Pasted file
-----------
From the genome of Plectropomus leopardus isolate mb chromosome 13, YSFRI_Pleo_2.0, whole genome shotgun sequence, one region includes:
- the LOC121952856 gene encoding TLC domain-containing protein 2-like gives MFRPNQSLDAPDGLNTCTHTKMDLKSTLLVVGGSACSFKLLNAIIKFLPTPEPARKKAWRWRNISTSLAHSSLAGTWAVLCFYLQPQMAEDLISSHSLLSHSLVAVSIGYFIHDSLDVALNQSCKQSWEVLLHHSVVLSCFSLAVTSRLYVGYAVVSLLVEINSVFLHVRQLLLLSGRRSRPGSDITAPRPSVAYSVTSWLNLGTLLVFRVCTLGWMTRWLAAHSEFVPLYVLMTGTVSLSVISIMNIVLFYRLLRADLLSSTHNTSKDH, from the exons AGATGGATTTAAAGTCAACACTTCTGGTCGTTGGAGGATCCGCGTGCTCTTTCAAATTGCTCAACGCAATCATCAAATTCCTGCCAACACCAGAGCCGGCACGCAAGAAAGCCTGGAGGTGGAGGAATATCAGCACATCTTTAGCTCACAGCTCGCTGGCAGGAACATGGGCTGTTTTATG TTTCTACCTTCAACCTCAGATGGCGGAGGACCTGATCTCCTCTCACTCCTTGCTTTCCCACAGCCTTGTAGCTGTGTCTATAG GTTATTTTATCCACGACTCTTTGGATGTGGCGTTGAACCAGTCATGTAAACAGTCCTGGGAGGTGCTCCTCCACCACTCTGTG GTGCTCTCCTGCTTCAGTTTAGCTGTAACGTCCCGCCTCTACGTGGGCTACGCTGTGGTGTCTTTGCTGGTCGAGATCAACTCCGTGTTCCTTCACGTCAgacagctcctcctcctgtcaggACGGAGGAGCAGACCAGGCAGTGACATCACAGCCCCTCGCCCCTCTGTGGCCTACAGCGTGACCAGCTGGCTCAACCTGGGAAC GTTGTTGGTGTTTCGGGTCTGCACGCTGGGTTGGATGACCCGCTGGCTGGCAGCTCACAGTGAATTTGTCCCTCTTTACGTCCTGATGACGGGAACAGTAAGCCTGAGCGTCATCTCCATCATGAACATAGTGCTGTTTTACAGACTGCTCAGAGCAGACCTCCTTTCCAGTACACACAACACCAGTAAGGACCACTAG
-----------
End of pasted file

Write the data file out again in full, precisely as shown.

From the genome of Plectropomus leopardus isolate mb chromosome 13, YSFRI_Pleo_2.0, whole genome shotgun sequence, one region includes:
- the LOC121952856 gene encoding TLC domain-containing protein 2-like gives MFRPNQSLDAPDGLNTCTHTKMDLKSTLLVVGGSACSFKLLNAIIKFLPTPEPARKKAWRWRNISTSLAHSSLAGTWAVLCFYLQPQMAEDLISSHSLLSHSLVAVSIGYFIHDSLDVALNQSCKQSWEVLLHHSVVLSCFSLAVTSRLYVGYAVVSLLVEINSVFLHVRQLLLLSGRRSRPGSDITAPRPSVAYSVTSWLNLGTLLVFRVCTLGWMTRWLAAHSEFVPLYVLMTGTVSLSVISIMNIVLFYRLLRADLLSSTHNTSKDH, from the exons AGATGGATTTAAAGTCAACACTTCTGGTCGTTGGAGGATCCGCGTGCTCTTTCAAATTGCTCAACGCAATCATCAAATTCCTGCCAACACCAGAGCCGGCACGCAAGAAAGCCTGGAGGTGGAGGAATATCAGCACATCTTTAGCTCACAGCTCGCTGGCAGGAACATGGGCTGTTTTATG TTTCTACCTTCAACCTCAGATGGCGGAGGACCTGATCTCCTCTCACTCCTTGCTTTCCCACAGCCTTGTAGCTGTGTCTATAG GTTATTTTATCCACGACTCTTTGGATGTGGCGTTGAACCAGTCATGTAAACAGTCCTGGGAGGTGCTCCTCCACCACTCTGTG GTGCTCTCCTGCTTCAGTTTAGCTGTAACGTCCCGCCTCTACGTGGGCTACGCTGTGGTGTCTTTGCTGGTCGAGATCAACTCCGTGTTCCTTCACGTCAgacagctcctcctcctgtcaggACGGAGGAGCAGACCAGGCAGTGACATCACAGCCCCTCGCCCCTCTGTGGCCTACAGCGTGACCAGCTGGCTCAACCTGGGAAC GTTGTTGGTGTTTCGGGTCTGCACGCTGGGTTGGATGACCCGCTGGCTGGCAGCTCACAGTGAATTTGTCCCTCTTTACGTCCTGATGACGGGAACAGTAAGCCTGAGCGTCATCTCCATCATGAACATAGTGCTGTTTTACAGACTGCTCAGAGCAGACCTCCTTTCCAGTACACACAACACCAGTAAGGACCACTAG